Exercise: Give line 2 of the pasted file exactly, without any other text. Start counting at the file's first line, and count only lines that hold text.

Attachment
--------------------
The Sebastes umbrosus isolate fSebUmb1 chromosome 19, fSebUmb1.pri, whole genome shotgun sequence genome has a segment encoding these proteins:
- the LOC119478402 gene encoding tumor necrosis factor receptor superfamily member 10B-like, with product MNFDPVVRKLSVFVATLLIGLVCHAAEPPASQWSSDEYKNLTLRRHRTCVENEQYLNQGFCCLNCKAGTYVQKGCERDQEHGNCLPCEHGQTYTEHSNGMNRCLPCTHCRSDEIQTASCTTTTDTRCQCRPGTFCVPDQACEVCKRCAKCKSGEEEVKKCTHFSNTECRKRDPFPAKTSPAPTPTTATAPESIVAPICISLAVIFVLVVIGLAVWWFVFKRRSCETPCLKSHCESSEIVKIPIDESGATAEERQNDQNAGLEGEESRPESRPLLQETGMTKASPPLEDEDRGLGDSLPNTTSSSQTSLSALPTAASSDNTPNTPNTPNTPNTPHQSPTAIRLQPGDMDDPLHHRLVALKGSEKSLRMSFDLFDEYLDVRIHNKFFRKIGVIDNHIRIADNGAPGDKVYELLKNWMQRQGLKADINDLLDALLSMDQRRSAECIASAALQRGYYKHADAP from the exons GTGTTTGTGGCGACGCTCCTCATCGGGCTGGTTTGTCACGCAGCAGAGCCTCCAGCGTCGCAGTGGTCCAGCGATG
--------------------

- the LOC119478402 gene encoding tumor necrosis factor receptor superfamily member 10B-like, with product MNFDPVVRKLSVFVATLLIGLVCHAAEPPASQWSSDEYKNLTLRRHRTCVENEQYLNQGFCCLNCKAGTYVQKGCERDQEHGNCLPCEHGQTYTEHSNGMNRCLPCTHCRSDEIQTASCTTTTDTRCQCRPGTFCVPDQACEVCKRCAKCKSGEEEVKKCTHFSNTECRKRDPFPAKTSPAPTPTTATAPESIVAPICISLAVIFVLVVIGLAVWWFVFKRRSCETPCLKSHCESSEIVKIPIDESGATAEERQNDQNAGLEGEESRPESRPLLQETGMTKASPPLEDEDRGLGDSLPNTTSSSQTSLSALPTAASSDNTPNTPNTPNTPNTPHQSPTAIRLQPGDMDDPLHHRLVALKGSEKSLRMSFDLFDEYLDVRIHNKFFRKIGVIDNHIRIADNGAPGDKVYELLKNWMQRQGLKADINDLLDALLSMDQRRSAECIASAALQRGYYKHADAP from the exons GTGTTTGTGGCGACGCTCCTCATCGGGCTGGTTTGTCACGCAGCAGAGCCTCCAGCGTCGCAGTGGTCCAGCGATG